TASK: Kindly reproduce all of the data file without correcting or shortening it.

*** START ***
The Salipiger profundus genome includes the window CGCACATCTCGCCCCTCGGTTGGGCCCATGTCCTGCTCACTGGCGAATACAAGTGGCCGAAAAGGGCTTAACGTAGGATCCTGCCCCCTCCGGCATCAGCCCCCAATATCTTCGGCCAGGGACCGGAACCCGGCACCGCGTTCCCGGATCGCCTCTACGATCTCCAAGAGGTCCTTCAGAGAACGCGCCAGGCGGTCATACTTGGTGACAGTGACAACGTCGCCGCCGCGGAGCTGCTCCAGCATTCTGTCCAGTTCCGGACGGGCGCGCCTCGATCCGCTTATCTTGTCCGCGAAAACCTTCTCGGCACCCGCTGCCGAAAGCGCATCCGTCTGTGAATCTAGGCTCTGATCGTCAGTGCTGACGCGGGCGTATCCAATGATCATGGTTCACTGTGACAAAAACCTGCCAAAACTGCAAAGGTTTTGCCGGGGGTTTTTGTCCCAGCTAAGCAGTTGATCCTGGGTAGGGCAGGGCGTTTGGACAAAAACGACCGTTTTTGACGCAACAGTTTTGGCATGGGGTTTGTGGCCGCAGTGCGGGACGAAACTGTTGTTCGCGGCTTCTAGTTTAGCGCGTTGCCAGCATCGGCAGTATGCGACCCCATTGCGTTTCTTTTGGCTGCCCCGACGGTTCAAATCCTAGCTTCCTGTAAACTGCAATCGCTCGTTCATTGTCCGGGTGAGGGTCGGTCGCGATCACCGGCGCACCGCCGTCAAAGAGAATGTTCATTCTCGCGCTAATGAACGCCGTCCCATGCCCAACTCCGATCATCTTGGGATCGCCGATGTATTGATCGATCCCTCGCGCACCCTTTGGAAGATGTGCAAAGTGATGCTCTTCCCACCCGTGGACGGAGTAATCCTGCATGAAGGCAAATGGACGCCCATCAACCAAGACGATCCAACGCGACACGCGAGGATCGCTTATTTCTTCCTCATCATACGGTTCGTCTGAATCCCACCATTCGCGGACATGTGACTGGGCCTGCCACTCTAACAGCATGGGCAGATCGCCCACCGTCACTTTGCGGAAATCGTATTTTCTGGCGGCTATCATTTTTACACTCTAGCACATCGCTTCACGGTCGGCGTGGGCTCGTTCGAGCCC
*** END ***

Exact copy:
The Salipiger profundus genome includes the window CGCACATCTCGCCCCTCGGTTGGGCCCATGTCCTGCTCACTGGCGAATACAAGTGGCCGAAAAGGGCTTAACGTAGGATCCTGCCCCCTCCGGCATCAGCCCCCAATATCTTCGGCCAGGGACCGGAACCCGGCACCGCGTTCCCGGATCGCCTCTACGATCTCCAAGAGGTCCTTCAGAGAACGCGCCAGGCGGTCATACTTGGTGACAGTGACAACGTCGCCGCCGCGGAGCTGCTCCAGCATTCTGTCCAGTTCCGGACGGGCGCGCCTCGATCCGCTTATCTTGTCCGCGAAAACCTTCTCGGCACCCGCTGCCGAAAGCGCATCCGTCTGTGAATCTAGGCTCTGATCGTCAGTGCTGACGCGGGCGTATCCAATGATCATGGTTCACTGTGACAAAAACCTGCCAAAACTGCAAAGGTTTTGCCGGGGGTTTTTGTCCCAGCTAAGCAGTTGATCCTGGGTAGGGCAGGGCGTTTGGACAAAAACGACCGTTTTTGACGCAACAGTTTTGGCATGGGGTTTGTGGCCGCAGTGCGGGACGAAACTGTTGTTCGCGGCTTCTAGTTTAGCGCGTTGCCAGCATCGGCAGTATGCGACCCCATTGCGTTTCTTTTGGCTGCCCCGACGGTTCAAATCCTAGCTTCCTGTAAACTGCAATCGCTCGTTCATTGTCCGGGTGAGGGTCGGTCGCGATCACCGGCGCACCGCCGTCAAAGAGAATGTTCATTCTCGCGCTAATGAACGCCGTCCCATGCCCAACTCCGATCATCTTGGGATCGCCGATGTATTGATCGATCCCTCGCGCACCCTTTGGAAGATGTGCAAAGTGATGCTCTTCCCACCCGTGGACGGAGTAATCCTGCATGAAGGCAAATGGACGCCCATCAACCAAGACGATCCAACGCGACACGCGAGGATCGCTTATTTCTTCCTCATCATACGGTTCGTCTGAATCCCACCATTCGCGGACATGTGACTGGGCCTGCCACTCTAACAGCATGGGCAGATCGCCCACCGTCACTTTGCGGAAATCGTATTTTCTGGCGGCTATCATTTTTACACTCTAGCACATCGCTTCACGGTCGGCGTGGGCTCGTTCGAGCCC